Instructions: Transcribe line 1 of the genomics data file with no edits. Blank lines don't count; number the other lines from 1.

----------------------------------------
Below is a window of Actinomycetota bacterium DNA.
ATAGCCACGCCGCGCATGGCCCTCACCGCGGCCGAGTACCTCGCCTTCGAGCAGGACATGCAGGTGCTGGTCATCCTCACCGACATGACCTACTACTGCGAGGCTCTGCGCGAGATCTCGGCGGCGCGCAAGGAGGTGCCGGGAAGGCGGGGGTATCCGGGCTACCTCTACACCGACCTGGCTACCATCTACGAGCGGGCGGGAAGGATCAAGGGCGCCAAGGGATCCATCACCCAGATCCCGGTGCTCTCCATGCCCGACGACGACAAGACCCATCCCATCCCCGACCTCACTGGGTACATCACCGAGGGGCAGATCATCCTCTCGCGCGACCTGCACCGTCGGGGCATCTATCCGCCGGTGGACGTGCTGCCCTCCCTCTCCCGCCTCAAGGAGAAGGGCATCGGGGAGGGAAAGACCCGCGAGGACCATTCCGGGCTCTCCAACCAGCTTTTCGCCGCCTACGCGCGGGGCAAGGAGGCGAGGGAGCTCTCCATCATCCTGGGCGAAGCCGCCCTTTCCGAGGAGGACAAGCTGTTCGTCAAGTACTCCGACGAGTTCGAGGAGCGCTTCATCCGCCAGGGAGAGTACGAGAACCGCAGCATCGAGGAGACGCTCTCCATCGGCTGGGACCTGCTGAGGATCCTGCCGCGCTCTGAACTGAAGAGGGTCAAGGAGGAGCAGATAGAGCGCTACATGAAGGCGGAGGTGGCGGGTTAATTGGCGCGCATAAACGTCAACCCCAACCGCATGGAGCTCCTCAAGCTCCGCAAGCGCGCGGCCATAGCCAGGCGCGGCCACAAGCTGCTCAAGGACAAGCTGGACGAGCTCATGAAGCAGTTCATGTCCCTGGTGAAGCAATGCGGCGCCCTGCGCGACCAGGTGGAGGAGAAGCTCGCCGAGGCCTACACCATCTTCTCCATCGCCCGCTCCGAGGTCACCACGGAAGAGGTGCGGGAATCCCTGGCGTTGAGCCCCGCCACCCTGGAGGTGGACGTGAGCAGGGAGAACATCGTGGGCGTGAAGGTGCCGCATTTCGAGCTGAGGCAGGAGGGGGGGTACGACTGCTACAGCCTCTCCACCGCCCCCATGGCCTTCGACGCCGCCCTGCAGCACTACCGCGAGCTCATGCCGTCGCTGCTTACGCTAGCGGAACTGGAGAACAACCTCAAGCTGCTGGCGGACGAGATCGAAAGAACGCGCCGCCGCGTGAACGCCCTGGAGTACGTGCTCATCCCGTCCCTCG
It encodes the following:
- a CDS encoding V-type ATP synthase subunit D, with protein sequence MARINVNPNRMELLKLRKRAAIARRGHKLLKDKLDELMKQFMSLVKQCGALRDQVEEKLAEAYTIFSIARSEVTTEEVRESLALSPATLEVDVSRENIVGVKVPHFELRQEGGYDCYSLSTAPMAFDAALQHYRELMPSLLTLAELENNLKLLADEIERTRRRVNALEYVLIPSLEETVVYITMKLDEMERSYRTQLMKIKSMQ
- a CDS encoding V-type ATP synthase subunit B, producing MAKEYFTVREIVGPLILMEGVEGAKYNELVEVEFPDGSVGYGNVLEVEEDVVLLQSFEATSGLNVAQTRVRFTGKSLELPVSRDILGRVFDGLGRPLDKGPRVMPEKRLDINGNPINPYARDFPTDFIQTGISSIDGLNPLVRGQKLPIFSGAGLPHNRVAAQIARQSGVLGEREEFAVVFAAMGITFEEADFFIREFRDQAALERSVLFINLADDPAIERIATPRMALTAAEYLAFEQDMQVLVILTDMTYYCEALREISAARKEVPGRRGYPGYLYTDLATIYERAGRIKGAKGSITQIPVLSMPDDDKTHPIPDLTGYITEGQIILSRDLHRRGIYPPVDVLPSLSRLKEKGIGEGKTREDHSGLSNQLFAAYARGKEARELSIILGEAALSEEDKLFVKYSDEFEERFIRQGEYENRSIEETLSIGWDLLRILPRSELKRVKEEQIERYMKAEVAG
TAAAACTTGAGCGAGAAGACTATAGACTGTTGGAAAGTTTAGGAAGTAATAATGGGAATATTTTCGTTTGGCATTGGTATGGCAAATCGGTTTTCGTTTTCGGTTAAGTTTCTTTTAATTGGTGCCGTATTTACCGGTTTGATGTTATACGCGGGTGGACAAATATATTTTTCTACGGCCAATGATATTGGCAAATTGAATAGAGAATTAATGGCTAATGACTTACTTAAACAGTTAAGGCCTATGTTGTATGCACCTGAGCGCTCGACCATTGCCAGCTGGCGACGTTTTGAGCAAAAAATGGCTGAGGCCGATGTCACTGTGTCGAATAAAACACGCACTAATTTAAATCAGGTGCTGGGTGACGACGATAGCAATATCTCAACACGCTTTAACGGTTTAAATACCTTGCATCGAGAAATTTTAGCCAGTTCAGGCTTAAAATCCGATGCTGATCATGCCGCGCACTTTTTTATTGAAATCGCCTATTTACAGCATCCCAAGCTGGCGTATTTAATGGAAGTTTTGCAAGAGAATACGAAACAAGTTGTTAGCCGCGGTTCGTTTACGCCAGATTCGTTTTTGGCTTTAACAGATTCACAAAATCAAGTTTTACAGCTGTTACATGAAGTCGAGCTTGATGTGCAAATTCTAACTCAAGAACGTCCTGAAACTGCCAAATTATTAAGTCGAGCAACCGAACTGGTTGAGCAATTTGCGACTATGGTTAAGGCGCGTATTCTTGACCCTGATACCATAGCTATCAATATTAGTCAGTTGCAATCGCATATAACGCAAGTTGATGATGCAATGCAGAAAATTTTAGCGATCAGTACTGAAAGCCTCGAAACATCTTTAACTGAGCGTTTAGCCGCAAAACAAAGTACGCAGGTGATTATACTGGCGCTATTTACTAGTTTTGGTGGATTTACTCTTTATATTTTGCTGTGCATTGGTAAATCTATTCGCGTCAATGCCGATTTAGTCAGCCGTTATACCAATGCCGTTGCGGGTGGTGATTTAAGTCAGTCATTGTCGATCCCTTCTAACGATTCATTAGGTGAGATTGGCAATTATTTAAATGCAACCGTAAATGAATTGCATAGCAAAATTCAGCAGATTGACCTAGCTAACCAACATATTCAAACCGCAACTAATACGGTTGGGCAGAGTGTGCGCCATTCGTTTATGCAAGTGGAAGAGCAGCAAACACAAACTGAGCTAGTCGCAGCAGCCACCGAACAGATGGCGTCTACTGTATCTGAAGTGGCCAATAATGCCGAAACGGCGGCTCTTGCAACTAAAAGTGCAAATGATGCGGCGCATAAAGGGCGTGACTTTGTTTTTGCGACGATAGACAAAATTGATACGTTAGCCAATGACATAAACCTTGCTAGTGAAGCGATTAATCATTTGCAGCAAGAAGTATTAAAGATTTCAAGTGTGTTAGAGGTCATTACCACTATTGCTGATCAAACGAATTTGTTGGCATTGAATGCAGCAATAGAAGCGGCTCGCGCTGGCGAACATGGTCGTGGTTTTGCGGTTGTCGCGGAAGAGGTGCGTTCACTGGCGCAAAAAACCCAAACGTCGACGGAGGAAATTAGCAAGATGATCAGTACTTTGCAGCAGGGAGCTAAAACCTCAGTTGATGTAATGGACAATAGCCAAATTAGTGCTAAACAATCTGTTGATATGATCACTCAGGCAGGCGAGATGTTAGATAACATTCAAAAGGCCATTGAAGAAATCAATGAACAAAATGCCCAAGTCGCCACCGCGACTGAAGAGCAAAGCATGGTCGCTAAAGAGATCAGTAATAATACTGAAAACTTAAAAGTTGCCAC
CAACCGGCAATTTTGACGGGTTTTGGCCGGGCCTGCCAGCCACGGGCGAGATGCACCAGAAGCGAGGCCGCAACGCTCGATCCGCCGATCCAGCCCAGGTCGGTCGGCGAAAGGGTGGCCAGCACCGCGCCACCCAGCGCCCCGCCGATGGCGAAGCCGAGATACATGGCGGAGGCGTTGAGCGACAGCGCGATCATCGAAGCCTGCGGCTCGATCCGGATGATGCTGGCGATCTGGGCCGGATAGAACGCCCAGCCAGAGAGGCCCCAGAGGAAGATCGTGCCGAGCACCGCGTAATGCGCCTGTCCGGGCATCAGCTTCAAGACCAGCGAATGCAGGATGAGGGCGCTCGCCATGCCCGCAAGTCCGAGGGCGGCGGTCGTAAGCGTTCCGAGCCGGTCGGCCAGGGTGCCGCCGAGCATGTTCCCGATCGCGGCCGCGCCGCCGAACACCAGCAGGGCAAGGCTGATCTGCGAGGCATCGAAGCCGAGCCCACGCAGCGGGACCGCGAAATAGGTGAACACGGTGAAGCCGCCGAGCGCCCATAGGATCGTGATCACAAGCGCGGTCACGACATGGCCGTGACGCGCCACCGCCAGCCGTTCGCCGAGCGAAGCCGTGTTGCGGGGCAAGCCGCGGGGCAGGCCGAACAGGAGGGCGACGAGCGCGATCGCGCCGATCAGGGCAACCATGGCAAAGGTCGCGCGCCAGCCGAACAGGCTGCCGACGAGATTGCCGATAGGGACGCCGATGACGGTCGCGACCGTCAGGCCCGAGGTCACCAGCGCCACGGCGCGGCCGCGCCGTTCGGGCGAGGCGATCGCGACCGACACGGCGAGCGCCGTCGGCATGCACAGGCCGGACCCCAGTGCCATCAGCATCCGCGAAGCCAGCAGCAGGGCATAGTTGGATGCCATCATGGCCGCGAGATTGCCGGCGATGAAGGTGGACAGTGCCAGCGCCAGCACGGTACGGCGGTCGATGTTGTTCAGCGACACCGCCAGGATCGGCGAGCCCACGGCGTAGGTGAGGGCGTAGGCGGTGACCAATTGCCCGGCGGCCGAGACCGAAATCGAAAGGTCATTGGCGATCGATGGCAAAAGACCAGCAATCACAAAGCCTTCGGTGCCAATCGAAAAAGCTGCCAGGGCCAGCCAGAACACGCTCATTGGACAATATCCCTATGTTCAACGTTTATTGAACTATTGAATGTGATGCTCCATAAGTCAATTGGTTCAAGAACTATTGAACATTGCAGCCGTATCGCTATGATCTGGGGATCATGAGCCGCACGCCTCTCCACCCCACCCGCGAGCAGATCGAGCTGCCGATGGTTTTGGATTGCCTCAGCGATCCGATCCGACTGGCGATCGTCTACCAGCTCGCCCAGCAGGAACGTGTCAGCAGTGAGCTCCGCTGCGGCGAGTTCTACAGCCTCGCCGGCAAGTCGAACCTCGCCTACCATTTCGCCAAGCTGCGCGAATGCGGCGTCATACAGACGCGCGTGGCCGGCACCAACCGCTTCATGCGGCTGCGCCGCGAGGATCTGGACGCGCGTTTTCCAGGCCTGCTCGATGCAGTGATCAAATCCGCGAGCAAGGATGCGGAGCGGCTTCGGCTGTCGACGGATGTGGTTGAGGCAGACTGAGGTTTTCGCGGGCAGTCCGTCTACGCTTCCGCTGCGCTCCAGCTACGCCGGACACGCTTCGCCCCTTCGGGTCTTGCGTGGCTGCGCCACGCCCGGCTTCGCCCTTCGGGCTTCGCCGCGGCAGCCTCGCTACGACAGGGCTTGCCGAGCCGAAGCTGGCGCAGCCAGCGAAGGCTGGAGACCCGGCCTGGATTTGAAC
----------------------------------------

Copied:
Below is a window of Actinomycetota bacterium DNA.